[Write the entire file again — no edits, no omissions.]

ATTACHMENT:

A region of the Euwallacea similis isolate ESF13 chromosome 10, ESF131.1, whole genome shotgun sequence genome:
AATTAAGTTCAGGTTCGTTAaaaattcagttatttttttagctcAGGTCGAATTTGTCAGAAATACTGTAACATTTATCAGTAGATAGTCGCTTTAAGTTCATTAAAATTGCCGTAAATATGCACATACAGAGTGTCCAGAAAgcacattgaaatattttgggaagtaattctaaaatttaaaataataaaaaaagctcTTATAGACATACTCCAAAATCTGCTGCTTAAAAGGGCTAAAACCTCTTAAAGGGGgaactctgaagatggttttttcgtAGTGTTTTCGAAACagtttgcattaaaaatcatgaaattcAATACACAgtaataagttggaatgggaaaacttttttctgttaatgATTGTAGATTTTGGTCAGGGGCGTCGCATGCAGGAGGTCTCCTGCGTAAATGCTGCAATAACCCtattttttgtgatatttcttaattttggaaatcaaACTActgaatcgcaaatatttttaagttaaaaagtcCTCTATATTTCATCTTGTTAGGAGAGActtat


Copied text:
A region of the Euwallacea similis isolate ESF13 chromosome 10, ESF131.1, whole genome shotgun sequence genome:
AATTAAGTTCAGGTTCGTTAaaaattcagttatttttttagctcAGGTCGAATTTGTCAGAAATACTGTAACATTTATCAGTAGATAGTCGCTTTAAGTTCATTAAAATTGCCGTAAATATGCACATACAGAGTGTCCAGAAAgcacattgaaatattttgggaagtaattctaaaatttaaaataataaaaaaagctcTTATAGACATACTCCAAAATCTGCTGCTTAAAAGGGCTAAAACCTCTTAAAGGGGgaactctgaagatggttttttcgtAGTGTTTTCGAAACagtttgcattaaaaatcatgaaattcAATACACAgtaataagttggaatgggaaaacttttttctgttaatgATTGTAGATTTTGGTCAGGGGCGTCGCATGCAGGAGGTCTCCTGCGTAAATGCTGCAATAACCCtattttttgtgatatttcttaattttggaaatcaaACTActgaatcgcaaatatttttaagttaaaaagtcCTCTATATTTCATCTTGTTAGGAGAGActtat